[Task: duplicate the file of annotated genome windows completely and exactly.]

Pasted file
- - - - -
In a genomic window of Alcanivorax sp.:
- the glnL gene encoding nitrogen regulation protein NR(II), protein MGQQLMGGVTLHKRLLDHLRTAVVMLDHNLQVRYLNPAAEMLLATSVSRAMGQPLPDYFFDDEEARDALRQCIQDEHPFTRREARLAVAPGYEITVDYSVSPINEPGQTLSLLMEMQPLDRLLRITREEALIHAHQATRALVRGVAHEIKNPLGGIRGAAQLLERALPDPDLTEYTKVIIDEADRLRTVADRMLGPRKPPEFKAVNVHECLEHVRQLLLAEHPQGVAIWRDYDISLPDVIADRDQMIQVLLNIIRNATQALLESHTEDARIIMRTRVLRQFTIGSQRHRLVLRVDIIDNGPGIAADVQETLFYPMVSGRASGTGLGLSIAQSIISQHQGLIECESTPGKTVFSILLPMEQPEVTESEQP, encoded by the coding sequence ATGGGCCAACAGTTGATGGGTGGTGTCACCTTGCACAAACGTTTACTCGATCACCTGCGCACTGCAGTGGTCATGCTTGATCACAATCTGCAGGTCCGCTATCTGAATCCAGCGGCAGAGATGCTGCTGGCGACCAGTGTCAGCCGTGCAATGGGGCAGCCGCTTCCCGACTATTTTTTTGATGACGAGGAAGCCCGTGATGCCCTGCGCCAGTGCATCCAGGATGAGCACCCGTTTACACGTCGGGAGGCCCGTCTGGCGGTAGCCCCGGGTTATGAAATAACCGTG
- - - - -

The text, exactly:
In a genomic window of Alcanivorax sp.:
- the glnL gene encoding nitrogen regulation protein NR(II), protein MGQQLMGGVTLHKRLLDHLRTAVVMLDHNLQVRYLNPAAEMLLATSVSRAMGQPLPDYFFDDEEARDALRQCIQDEHPFTRREARLAVAPGYEITVDYSVSPINEPGQTLSLLMEMQPLDRLLRITREEALIHAHQATRALVRGVAHEIKNPLGGIRGAAQLLERALPDPDLTEYTKVIIDEADRLRTVADRMLGPRKPPEFKAVNVHECLEHVRQLLLAEHPQGVAIWRDYDISLPDVIADRDQMIQVLLNIIRNATQALLESHTEDARIIMRTRVLRQFTIGSQRHRLVLRVDIIDNGPGIAADVQETLFYPMVSGRASGTGLGLSIAQSIISQHQGLIECESTPGKTVFSILLPMEQPEVTESEQP, encoded by the coding sequence ATGGGCCAACAGTTGATGGGTGGTGTCACCTTGCACAAACGTTTACTCGATCACCTGCGCACTGCAGTGGTCATGCTTGATCACAATCTGCAGGTCCGCTATCTGAATCCAGCGGCAGAGATGCTGCTGGCGACCAGTGTCAGCCGTGCAATGGGGCAGCCGCTTCCCGACTATTTTTTTGATGACGAGGAAGCCCGTGATGCCCTGCGCCAGTGCATCCAGGATGAGCACCCGTTTACACGTCGGGAGGCCCGTCTGGCGGTAGCCCCGGGTTATGAAATAACCGTG